Cap and trade may seem like the big offer on the emission reductions table at the moment -- one mention of alternatives like a straight carbon tax send many people (the average American in particular) into apoplectic fits -- but Annie "The Story of Stuff" Leonard wants you to take a closer look.There are so many troubling details in how cap and trade is currently proposed -- free permit giveaways to polluters, massive potential for bogus offsetting projects, the ever-present potential of distracting us from making real changes -- that we really need to consider other options.
How About a Fee-and-Dividend Approach?
One option which I find particular attractive, as it gets around much of the stigma around a carbon tax, is one proposed by climatologist James Hansen. It's called a fee-and-dividend approach -- not cap-and-dividend, Hansen corrected me when I described it as such -- and could be implemented more quickly than cap and trade, as well as being less complex. Hansen described it to me via email:
The fee is collected at the mine or port of entry -- no fossil fuel escapes the fee. The money collected is given 100% to the public via equal dividends to all legal residents or a payroll tax deduction (50% dividend and 50% for payroll tax deduction may be a good division to start). The important point is that 100% of the money goes to the public. With cap-and-trade Congress is giving away the money to its favorite special interests, especially such boondoggles as "clean coal".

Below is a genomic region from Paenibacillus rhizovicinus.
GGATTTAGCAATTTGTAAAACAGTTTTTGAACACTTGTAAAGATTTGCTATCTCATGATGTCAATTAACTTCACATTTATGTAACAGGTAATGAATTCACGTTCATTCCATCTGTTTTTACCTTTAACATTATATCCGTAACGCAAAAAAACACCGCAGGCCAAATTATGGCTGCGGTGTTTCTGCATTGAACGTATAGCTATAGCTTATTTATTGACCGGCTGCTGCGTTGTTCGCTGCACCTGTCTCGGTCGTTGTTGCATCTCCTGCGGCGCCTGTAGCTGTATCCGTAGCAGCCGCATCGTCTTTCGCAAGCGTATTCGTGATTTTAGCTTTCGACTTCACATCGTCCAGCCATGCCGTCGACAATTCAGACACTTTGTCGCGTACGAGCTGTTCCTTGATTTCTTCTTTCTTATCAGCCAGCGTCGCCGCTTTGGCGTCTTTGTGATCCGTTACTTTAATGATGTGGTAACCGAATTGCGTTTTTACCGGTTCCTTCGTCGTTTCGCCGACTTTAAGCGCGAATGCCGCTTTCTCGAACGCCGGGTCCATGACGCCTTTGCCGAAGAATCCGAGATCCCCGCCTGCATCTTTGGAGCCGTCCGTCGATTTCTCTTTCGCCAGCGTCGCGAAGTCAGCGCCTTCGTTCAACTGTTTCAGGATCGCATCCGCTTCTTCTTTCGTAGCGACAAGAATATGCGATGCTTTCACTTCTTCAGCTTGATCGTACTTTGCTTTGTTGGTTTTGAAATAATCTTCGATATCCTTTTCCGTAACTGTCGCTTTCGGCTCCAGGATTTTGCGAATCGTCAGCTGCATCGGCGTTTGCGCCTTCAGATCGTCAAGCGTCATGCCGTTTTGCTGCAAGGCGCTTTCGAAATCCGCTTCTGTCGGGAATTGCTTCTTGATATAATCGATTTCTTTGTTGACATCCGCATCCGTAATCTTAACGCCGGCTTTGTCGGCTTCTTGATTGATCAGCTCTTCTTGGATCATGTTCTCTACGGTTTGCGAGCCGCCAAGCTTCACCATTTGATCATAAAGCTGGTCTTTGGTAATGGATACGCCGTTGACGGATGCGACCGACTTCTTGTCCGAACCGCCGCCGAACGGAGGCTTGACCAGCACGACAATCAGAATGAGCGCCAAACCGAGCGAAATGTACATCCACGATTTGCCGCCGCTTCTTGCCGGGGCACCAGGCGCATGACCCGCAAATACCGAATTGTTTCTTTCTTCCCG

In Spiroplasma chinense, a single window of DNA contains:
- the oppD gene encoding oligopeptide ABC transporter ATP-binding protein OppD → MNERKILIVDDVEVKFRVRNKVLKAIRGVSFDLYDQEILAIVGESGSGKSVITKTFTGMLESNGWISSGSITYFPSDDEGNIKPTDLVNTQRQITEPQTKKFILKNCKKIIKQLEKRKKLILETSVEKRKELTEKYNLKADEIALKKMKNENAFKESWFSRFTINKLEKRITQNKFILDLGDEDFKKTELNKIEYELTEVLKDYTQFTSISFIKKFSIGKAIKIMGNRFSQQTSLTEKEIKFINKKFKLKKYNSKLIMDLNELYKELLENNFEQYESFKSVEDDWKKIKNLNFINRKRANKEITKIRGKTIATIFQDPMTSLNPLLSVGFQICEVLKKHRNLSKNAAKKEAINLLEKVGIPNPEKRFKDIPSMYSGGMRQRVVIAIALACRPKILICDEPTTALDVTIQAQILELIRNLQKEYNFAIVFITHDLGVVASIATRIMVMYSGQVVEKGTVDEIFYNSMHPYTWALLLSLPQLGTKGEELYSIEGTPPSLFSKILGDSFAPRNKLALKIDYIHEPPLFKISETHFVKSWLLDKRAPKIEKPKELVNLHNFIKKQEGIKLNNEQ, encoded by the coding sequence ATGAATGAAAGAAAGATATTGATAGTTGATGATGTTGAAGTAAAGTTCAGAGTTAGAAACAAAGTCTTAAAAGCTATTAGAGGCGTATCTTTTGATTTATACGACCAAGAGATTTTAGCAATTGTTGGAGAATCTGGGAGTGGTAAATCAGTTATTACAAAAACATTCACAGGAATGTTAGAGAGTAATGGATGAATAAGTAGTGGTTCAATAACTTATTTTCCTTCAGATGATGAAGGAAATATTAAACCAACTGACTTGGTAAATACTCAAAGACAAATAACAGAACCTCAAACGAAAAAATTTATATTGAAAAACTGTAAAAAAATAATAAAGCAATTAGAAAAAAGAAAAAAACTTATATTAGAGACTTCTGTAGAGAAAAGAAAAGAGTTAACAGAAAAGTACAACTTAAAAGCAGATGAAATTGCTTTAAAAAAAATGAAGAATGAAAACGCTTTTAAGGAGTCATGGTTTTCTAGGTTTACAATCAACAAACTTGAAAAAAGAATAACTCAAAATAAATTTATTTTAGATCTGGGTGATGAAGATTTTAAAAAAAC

You have to remember that cap-and-trade has a lot to do with the revolving door between Wall Street and Washington. Cap-and-trade is often called Goldman Sachs cap-and-trade, because they and the other Wall Street trading houses will be making hundreds of millions of dollars, if not more -- their secretive trading units are very talented. Where do you think the money will come from for their profits -- the feds printing money? No, it will come, you guessed it, from John Q. Public through increased energy prices.
Goldman Sachs does not make one thin dime from fee-and-dividend -- there is no role for them.
More info: The Story of Cap and Trade
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